Is it safe? Do not take if you’re on blood-thinning medication such as warfarin.

Calcium:

What is it? A mineral found in dairy products.

Good for – building strong bones, teeth and nails, and stimulating nerve impulses. Low calcium intake may lead to osteoporosis; the risk increasing for post-menopausal women. Take it in conjunction with magnesium to enhance absorption.

Is it safe? Avoid if you sudder from kidney problems as it may encourage kidney stones.

Fish oils:

What is it? Omega-3 fatty acids, found in oily fish such as mackerel and sardines.

Good for – circulation, a healthy heart, easing arthritic pain and lowering blood pressure and cholesterol. Studies in New York and the Netherlands revealed significant benefits for thos taking fish oils.

Is it safe? Consult your GP if you’re on any medication, particularly for blood-thinning.

Occasionals:


Echinacea:


What is it? A purple flower related to the sunflower family.

Good for – the immune system. In 2003, a study by The European Scientific Cooperative on Phytotherapy found that echinacea’s natural antibacterial, antiviral and antifungal properties can keep colds, flu and chest infections at bay. Take for 10-14 days at the start of winter, or when you have a cold or feel one coming.

Is it safe? Consult your GP if you are on medication.

Saw palmetto:

What is it? Extracts of the serenoa repend palm berry.

Good for – hormonal and prostate health in men over 50. Palmetto may reduce dihydrotestosterone levels (which can trigger prostate and urinary problems). The British Journal of Pharmacology reported that 55 men who took 320mg daily for a month saw dramatic reductions in prostate gland swelling.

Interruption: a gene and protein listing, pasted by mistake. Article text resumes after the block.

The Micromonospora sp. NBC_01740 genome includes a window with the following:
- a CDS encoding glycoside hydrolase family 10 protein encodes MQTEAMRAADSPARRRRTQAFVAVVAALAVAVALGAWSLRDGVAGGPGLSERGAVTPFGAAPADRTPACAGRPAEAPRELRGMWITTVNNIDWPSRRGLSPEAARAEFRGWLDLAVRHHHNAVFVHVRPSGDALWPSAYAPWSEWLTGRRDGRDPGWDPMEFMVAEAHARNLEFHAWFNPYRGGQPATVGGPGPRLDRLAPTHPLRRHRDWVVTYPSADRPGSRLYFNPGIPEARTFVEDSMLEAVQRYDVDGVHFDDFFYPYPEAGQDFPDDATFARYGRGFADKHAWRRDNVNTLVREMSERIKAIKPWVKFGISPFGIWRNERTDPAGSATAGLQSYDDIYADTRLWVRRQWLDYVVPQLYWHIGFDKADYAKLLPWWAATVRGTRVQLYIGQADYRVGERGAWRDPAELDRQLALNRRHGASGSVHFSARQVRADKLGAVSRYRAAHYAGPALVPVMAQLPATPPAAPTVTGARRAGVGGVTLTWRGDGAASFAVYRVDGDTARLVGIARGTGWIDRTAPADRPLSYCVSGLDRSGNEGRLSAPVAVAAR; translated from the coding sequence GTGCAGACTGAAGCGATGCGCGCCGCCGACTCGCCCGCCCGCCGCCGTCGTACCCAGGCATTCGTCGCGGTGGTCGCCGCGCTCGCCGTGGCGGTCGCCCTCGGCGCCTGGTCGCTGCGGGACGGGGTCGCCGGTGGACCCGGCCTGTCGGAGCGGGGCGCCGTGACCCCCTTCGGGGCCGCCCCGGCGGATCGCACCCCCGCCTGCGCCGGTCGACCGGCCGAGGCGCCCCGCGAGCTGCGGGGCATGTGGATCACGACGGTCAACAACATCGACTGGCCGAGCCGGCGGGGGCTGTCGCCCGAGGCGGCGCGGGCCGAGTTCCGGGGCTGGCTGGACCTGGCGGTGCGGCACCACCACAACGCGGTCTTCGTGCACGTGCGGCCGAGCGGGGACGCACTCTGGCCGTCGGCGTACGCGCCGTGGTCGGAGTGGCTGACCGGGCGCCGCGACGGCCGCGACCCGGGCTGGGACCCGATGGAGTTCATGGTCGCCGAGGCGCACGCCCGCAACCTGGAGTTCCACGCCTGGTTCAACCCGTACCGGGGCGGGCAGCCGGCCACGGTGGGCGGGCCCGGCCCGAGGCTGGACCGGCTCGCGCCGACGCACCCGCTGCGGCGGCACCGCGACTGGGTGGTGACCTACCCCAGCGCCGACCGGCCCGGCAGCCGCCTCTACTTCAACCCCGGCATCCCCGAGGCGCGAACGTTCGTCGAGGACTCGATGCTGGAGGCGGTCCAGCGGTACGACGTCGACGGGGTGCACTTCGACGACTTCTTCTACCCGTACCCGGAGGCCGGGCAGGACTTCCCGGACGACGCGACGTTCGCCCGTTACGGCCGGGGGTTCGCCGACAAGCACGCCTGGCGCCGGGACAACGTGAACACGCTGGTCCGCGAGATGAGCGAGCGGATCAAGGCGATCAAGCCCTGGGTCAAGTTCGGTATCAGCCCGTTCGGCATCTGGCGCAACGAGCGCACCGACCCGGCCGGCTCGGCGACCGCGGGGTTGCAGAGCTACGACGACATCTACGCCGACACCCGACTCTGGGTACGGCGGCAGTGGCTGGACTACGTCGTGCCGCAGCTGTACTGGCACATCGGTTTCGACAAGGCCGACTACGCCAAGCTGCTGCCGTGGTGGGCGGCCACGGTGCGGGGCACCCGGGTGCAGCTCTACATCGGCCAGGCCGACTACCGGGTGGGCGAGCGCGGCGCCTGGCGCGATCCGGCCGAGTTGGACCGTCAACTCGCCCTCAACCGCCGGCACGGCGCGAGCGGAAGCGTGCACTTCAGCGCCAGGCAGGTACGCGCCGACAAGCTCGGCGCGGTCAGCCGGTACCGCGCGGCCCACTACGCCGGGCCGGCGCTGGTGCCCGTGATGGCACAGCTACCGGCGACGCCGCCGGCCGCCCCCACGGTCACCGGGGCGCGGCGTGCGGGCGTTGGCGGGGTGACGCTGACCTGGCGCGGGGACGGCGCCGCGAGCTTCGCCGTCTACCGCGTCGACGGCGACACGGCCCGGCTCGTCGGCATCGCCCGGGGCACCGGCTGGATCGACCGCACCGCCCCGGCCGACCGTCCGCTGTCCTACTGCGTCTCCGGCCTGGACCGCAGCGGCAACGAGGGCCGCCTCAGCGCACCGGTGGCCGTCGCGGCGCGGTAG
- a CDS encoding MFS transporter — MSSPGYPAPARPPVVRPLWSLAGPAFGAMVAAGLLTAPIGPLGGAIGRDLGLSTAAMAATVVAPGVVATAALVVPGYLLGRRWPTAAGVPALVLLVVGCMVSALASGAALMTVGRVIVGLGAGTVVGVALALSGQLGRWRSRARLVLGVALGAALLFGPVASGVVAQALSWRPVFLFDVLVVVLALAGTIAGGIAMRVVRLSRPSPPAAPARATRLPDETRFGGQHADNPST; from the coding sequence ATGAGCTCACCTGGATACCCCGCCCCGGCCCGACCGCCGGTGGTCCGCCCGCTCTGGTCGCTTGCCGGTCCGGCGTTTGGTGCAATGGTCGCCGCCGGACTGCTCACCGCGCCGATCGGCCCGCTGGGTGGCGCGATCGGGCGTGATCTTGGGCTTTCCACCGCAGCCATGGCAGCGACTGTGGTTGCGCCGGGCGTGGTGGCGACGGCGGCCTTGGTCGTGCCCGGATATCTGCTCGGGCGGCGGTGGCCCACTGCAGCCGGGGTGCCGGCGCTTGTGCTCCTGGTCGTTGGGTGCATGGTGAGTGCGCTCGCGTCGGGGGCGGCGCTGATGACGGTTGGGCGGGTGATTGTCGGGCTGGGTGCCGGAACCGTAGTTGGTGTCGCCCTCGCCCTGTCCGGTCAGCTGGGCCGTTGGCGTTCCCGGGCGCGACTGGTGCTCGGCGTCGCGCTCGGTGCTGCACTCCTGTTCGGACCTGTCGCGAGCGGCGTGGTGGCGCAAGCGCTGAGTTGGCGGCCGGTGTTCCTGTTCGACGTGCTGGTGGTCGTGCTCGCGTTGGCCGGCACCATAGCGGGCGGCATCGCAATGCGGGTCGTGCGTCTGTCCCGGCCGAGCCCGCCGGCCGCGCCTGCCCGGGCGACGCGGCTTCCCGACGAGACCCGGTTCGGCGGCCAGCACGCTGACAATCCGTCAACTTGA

Is it safe? Rare side effects include mild abdominal pain, slight nausea and headaches.

Ginkgo biloba:

What is it? The extract of the ginkgo biloba tree, which originates in China.

Good for – mental performance. Since the 1950’s, 50 clinical trials have shown that ginkgo can help improve memory function and concentration. A german study showed mental performance improved by 72 per cent after three months of taking 120mg of ginkgo daily.

Is it safe? Consult your GP if you are on medication.

Glucosamine sulphate:

What is it? A substance that occurs naturally in the body.

Good for – relieving pain, stiffness and swelling of joints. Can help to rebuild connective tissue such as cartilage, tendons, ligaments and joint lubrication fluid. Studies in Portugal, Germany and Italy have shown glucosamine is equal to, or better than, standard analgestic drugs.

Is it safe? Consult your GP if you are on medication.

Coenzyme Q10:

What is it? An enzyme produced by the body that’s also found in seafood, meat, nuts and wholemeal bread.

Good for – boosting energy and its antioxidant effects help to neutralise free radicals.

Is it safe? Consult your GP if you are on medication.

Your Age NI

Set your location to see what Age NI offers in your local area.

Age NI Advice:
0808 808 7575
Age NI Advice Line:
0808 808 7575